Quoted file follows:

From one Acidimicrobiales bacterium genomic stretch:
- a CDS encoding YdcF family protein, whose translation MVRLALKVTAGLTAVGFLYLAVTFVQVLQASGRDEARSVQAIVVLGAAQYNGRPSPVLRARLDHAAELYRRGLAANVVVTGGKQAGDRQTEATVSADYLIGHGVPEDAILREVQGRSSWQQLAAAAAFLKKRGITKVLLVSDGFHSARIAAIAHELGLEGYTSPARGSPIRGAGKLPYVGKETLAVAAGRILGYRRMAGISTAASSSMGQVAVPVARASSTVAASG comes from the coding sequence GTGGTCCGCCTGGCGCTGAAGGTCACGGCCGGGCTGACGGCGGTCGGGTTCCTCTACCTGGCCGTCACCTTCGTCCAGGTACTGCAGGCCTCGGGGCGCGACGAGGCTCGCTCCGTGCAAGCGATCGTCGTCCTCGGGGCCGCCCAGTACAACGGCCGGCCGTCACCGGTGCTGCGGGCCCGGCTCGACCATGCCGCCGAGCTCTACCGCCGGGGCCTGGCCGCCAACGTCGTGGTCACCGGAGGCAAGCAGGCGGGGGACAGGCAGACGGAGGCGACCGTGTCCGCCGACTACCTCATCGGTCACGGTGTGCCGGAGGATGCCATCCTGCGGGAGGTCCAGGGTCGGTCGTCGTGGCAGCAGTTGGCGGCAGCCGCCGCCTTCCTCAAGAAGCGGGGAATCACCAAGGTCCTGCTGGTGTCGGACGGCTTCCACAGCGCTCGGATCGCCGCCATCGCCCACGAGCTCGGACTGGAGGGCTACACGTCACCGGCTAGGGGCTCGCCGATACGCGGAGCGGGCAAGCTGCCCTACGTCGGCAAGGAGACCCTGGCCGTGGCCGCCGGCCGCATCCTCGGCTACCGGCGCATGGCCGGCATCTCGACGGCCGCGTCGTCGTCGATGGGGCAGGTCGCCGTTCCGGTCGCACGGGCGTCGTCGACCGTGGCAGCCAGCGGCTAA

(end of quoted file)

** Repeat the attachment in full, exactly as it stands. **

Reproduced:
From one Acidimicrobiales bacterium genomic stretch:
- a CDS encoding YdcF family protein, whose translation MVRLALKVTAGLTAVGFLYLAVTFVQVLQASGRDEARSVQAIVVLGAAQYNGRPSPVLRARLDHAAELYRRGLAANVVVTGGKQAGDRQTEATVSADYLIGHGVPEDAILREVQGRSSWQQLAAAAAFLKKRGITKVLLVSDGFHSARIAAIAHELGLEGYTSPARGSPIRGAGKLPYVGKETLAVAAGRILGYRRMAGISTAASSSMGQVAVPVARASSTVAASG comes from the coding sequence GTGGTCCGCCTGGCGCTGAAGGTCACGGCCGGGCTGACGGCGGTCGGGTTCCTCTACCTGGCCGTCACCTTCGTCCAGGTACTGCAGGCCTCGGGGCGCGACGAGGCTCGCTCCGTGCAAGCGATCGTCGTCCTCGGGGCCGCCCAGTACAACGGCCGGCCGTCACCGGTGCTGCGGGCCCGGCTCGACCATGCCGCCGAGCTCTACCGCCGGGGCCTGGCCGCCAACGTCGTGGTCACCGGAGGCAAGCAGGCGGGGGACAGGCAGACGGAGGCGACCGTGTCCGCCGACTACCTCATCGGTCACGGTGTGCCGGAGGATGCCATCCTGCGGGAGGTCCAGGGTCGGTCGTCGTGGCAGCAGTTGGCGGCAGCCGCCGCCTTCCTCAAGAAGCGGGGAATCACCAAGGTCCTGCTGGTGTCGGACGGCTTCCACAGCGCTCGGATCGCCGCCATCGCCCACGAGCTCGGACTGGAGGGCTACACGTCACCGGCTAGGGGCTCGCCGATACGCGGAGCGGGCAAGCTGCCCTACGTCGGCAAGGAGACCCTGGCCGTGGCCGCCGGCCGCATCCTCGGCTACCGGCGCATGGCCGGCATCTCGACGGCCGCGTCGTCGTCGATGGGGCAGGTCGCCGTTCCGGTCGCACGGGCGTCGTCGACCGTGGCAGCCAGCGGCTAA